In the interest of examining how I might be trying to control others, I found a website called Twelve Signs of a Control Freak. I’d like to quickly go through those and you can see if any of these apply to you.

Number one: Everything has to happen according to their schedule. I can relate to that. I expect people to be ready when I’m ready and to wait when I’m not. It has to be on my schedule. Comedian Rita Rudner joked about her father standing in front of the microwave lamenting, “I haven’t got all minute!” I get that. That’s part of what Keana was talking about with me expecting things to be my way.

Number two: They do not like delegating tasks. This isn’t so much of a problem for me. Delegating a task means I don’t have to do it myself. I don’t have a problem delegating tasks unless I want something to be done right.

Number three: They’re extremely moody. I can be moody like anybody, but I don’t know if this one is a particular issue for me. How about you?

Number four: They lash out at the most minor of inconvenience. I can be that way. If a traffic light turns red on me, I can be thrown for a loop if I’m not careful. Get a drop of ketchup on my shirt; find a hole in my sock; realize I left my wallet down in the car; any one of these might set me off.

Number five: They are extremely critical in nature. There is no end to the reasons why people can fail to live up to my expectations. Just as Keana said, sometimes I expect things to be my way. But I’m much, much better than I used to be.

Number six: They always have to know every little thing. I don’t really think this is an issue for me. While I have a deep curiosity about things sometimes, I really don’t have a need to know other people’s business. It’s not a matter of disinterest; I just figure that they’ll tell me if they want me to know.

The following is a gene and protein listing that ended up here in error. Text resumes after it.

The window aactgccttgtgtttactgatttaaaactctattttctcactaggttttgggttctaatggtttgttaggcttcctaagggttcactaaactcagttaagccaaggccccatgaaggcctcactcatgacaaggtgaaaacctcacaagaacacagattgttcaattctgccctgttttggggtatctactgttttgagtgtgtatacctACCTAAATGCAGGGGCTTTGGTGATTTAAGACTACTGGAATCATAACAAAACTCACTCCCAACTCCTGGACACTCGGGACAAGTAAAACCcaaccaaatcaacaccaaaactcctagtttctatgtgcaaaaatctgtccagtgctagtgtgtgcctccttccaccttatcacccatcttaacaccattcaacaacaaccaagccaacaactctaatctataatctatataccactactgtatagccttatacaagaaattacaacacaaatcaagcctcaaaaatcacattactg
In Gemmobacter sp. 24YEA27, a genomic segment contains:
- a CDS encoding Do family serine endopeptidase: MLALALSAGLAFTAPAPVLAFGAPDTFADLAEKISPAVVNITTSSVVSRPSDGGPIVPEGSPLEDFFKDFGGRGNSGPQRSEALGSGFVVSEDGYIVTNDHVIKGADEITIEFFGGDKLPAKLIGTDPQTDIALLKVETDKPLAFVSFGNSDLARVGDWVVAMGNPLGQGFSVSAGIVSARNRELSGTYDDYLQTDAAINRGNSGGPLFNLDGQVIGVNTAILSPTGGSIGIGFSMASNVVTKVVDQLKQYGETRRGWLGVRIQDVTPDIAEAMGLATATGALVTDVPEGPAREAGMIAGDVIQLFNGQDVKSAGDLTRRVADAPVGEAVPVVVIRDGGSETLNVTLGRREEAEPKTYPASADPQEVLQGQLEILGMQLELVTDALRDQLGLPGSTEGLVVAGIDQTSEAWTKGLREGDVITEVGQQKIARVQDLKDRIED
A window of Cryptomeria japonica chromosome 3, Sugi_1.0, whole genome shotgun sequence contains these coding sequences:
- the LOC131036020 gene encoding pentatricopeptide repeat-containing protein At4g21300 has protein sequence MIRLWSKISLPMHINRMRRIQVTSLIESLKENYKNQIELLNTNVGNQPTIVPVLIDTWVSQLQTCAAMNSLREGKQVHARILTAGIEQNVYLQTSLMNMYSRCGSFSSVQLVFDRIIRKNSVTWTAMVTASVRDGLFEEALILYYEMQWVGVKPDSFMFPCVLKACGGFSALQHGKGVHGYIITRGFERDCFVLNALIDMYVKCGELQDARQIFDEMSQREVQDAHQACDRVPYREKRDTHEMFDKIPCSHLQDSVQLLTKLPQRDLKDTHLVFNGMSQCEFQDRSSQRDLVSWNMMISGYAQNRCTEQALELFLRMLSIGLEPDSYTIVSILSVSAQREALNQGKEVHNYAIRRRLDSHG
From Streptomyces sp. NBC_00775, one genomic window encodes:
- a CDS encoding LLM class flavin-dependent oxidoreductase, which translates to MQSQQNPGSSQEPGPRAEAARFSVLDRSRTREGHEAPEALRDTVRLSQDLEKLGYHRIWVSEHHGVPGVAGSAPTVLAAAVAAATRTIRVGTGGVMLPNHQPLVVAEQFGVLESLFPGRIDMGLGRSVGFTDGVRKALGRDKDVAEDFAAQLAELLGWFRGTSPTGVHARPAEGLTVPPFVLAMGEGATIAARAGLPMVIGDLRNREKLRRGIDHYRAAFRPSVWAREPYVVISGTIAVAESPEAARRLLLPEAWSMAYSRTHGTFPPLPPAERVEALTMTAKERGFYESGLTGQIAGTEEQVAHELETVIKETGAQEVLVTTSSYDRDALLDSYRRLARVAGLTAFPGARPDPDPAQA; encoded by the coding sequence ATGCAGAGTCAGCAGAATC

Number seven: They always have to have the last word. Once again, I don’t see this as a problem for me. Besides, sometimes denying a final response speaks loudest of all.

Number eight: They never admit they are wrong. I’m not sure about this one. I’ll have to get back to you if I’m ever wrong about something.

Number nine: They cannot work on a team. This might have been more of a problem for me in the past. But I’ve gotten better at working with others on a team. It helps if I’m the team leader. But I think I’m pretty good at playing with others.

Number ten: They use ‘constructive criticism’ to have their way. There’s no aggression like passive aggression. The song Bosom Buddies from the musical Mame is all about using ‘constructive criticism’. The song starts off,

“We’ll always be bosom buddies
Friends, sisters and pals;
We’ll always be bosom buddies
If life should reject you
There’s me to protect you
If I say that your tongue is vicious,
If I call you uncouth;
It’s simply that who else but a bosom buddy
Will sit down and tell you the truth.”

It goes downhill from there. Where would we be without the constructive criticism of our bosom buddies?

Number eleven: The finances are always their department. I get off scott free on this one. I don’t want anything to do with money matters. That’s best for everyone involved. But it’s easy to see how holding the purse strings is a means of wielding control.